In California, housing crunch exacts toll as hepatitis deaths grow

Susan Heavey

About Susan Heavey

Susan Heavey, (@susanheavey) a Washington, D.C.-based journalist, is AHCJ’s topic leader on social determinants of health and curates related material at healthjournalism.org. She welcomes questions and suggestions on resources and tip sheets at determinants@healthjournalism.org.

Photo: Courtesy of the San Diego Union TribuneTent “cities” have swelled in southern California, creating crowded and unsanitary conditions.

Along the southern California coastline, surging development has triggered a housing boom that has also come at a heavy price for health.

Numerous outlets have been tracking what U.S. health officials say is the deadliest outbreak of hepatitis A in the country, according to The Washington Post. State officials have declared an emergency, and officials are scrambling to contain the spread of infection in one of the country’s most densely populated areas.

Hepatitis infection lurks in unclean areas and is spread by contamination of food or water. The disease, which attacks the liver, is known more as one affecting developing countries rather than developed nations such as the United States.

Still, hundreds have been infected in San Diego and, although the disease is not typically fatal, numerous people – mostly homeless – have died, according to the Post. At least 20 deaths have been reported, the San Diego Union-Tribune reported at the end of October.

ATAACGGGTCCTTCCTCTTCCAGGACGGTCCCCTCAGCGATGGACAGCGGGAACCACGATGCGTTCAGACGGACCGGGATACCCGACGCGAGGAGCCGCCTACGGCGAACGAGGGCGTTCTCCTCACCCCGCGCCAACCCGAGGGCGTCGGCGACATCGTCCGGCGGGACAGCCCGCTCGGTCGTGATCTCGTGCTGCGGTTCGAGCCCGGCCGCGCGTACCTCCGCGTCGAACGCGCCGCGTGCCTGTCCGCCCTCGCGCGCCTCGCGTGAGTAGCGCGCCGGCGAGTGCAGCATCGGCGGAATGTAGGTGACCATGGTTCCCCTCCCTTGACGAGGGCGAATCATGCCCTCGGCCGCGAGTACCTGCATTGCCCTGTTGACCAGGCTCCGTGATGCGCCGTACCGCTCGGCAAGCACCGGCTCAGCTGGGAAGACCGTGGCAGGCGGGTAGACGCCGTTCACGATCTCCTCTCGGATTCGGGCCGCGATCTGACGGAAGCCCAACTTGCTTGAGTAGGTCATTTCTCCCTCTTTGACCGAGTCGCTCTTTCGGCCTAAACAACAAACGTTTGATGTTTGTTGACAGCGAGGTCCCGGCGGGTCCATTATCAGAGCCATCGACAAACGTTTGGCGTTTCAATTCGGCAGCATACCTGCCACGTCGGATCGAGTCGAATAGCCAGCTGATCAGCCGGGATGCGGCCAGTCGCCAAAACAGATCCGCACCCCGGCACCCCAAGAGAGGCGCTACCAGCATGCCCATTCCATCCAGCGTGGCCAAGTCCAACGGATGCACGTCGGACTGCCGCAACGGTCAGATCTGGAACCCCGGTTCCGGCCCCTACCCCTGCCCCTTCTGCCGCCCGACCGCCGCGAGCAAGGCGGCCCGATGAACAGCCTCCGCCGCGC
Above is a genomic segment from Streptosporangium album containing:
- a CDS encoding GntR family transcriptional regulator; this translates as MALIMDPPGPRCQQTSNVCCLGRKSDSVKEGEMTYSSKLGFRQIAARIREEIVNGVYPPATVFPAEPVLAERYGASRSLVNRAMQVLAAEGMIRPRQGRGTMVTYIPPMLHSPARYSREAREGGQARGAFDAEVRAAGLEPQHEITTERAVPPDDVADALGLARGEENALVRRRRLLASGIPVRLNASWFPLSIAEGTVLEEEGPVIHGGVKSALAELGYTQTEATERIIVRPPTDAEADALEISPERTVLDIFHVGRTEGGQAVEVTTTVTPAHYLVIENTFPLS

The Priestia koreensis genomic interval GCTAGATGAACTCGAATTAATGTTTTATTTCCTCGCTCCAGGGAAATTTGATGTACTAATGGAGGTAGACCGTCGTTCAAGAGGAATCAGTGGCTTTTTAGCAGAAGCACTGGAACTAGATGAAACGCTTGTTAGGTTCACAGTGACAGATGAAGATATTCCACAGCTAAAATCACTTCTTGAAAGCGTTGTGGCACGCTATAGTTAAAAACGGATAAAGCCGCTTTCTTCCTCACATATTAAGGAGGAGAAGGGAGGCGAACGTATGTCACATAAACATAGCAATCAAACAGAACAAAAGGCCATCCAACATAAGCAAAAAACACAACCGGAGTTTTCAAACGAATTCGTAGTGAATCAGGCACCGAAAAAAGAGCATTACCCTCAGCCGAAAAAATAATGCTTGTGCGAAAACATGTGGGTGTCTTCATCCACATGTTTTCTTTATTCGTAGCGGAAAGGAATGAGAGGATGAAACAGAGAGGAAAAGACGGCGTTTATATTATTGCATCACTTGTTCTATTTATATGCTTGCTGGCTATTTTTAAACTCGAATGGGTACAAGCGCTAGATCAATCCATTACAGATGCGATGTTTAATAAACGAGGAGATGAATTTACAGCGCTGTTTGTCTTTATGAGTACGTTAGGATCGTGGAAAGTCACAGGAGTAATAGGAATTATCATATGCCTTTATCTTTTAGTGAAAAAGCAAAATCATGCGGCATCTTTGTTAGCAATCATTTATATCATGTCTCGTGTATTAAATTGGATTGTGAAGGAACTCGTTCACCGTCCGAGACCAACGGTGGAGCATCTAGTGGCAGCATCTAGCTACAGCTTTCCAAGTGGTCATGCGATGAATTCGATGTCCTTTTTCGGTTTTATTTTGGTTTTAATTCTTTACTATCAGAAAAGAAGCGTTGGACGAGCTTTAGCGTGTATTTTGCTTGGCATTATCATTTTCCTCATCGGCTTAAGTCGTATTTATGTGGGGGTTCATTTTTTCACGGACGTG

Health officials are seeking to contain the outbreak, which has mostly centered on San Diego’s downtown.  But with high housing prices putting a squeeze on affordable – and clean — living arrangements, there’s no short-term solution in sight.

Worse, the infection appears to be spreading to Los Angeles, where housing is also a concern, consumer health information site Healthline reported, citing country health officials.

“At the heart of this homeless crisis is a housing crisis,” Roman Catholic deacon Jim Vargas, who oversees one of the state’s largest homeless service providers, told the Post’s Scott Wilson. “Low vacancy rates and high rents is a very toxic combination for our population. Our clients don’t stand a chance against that dynamic.”

Possible solutions are being weighed from tiny homes to vaccinating the homeless, reporters at The San Diego Union-Tribune have said. The lack of public restrooms, coupled with poor conditions in existing ones, is also a key driver of the crisis.

Meanwhile, the Union-Tribune noted that officials there are still trying to hunt down the person at the root of the outbreak, and that it remains unclear whether they are from the area or elsewhere in the United States, which would present a different quandary.

“Patient zero coming from a different part of the county speaks to how we need to have every part of the community stepping up to solve this problem,” James Haug, who owns a condo in downtown San Diego and heads an association representing a business improvement district, told the Tribune’s Paul Sisson and Jeanette Steele.

The Union-Tribune has been extensively covering the outbreak and has published a Hepatitis Crisis special section. You can read more of their ongoing coverage here.

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